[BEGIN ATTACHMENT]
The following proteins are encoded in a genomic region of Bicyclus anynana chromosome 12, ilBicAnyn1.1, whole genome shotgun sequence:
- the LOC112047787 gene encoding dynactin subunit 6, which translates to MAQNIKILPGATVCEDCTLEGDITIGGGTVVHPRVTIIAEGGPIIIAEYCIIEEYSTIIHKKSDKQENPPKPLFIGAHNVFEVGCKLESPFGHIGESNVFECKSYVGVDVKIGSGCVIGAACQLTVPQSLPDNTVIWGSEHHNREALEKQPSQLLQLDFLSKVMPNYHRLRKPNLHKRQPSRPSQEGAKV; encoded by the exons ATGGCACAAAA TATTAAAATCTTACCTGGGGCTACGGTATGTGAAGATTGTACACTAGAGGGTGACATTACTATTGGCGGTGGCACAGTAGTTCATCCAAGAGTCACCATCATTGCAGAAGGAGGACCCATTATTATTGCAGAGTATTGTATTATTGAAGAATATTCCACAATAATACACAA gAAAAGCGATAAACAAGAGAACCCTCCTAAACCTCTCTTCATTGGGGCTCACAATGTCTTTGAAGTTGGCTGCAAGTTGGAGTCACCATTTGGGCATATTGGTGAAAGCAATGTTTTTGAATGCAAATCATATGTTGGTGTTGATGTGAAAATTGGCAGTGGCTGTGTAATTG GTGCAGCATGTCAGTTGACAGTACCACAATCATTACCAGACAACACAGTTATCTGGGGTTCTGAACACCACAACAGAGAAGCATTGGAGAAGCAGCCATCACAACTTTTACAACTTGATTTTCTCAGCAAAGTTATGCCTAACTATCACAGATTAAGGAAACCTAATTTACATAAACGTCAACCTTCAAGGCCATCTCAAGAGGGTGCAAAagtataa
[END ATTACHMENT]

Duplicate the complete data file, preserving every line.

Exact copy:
The following proteins are encoded in a genomic region of Bicyclus anynana chromosome 12, ilBicAnyn1.1, whole genome shotgun sequence:
- the LOC112047787 gene encoding dynactin subunit 6, which translates to MAQNIKILPGATVCEDCTLEGDITIGGGTVVHPRVTIIAEGGPIIIAEYCIIEEYSTIIHKKSDKQENPPKPLFIGAHNVFEVGCKLESPFGHIGESNVFECKSYVGVDVKIGSGCVIGAACQLTVPQSLPDNTVIWGSEHHNREALEKQPSQLLQLDFLSKVMPNYHRLRKPNLHKRQPSRPSQEGAKV; encoded by the exons ATGGCACAAAA TATTAAAATCTTACCTGGGGCTACGGTATGTGAAGATTGTACACTAGAGGGTGACATTACTATTGGCGGTGGCACAGTAGTTCATCCAAGAGTCACCATCATTGCAGAAGGAGGACCCATTATTATTGCAGAGTATTGTATTATTGAAGAATATTCCACAATAATACACAA gAAAAGCGATAAACAAGAGAACCCTCCTAAACCTCTCTTCATTGGGGCTCACAATGTCTTTGAAGTTGGCTGCAAGTTGGAGTCACCATTTGGGCATATTGGTGAAAGCAATGTTTTTGAATGCAAATCATATGTTGGTGTTGATGTGAAAATTGGCAGTGGCTGTGTAATTG GTGCAGCATGTCAGTTGACAGTACCACAATCATTACCAGACAACACAGTTATCTGGGGTTCTGAACACCACAACAGAGAAGCATTGGAGAAGCAGCCATCACAACTTTTACAACTTGATTTTCTCAGCAAAGTTATGCCTAACTATCACAGATTAAGGAAACCTAATTTACATAAACGTCAACCTTCAAGGCCATCTCAAGAGGGTGCAAAagtataa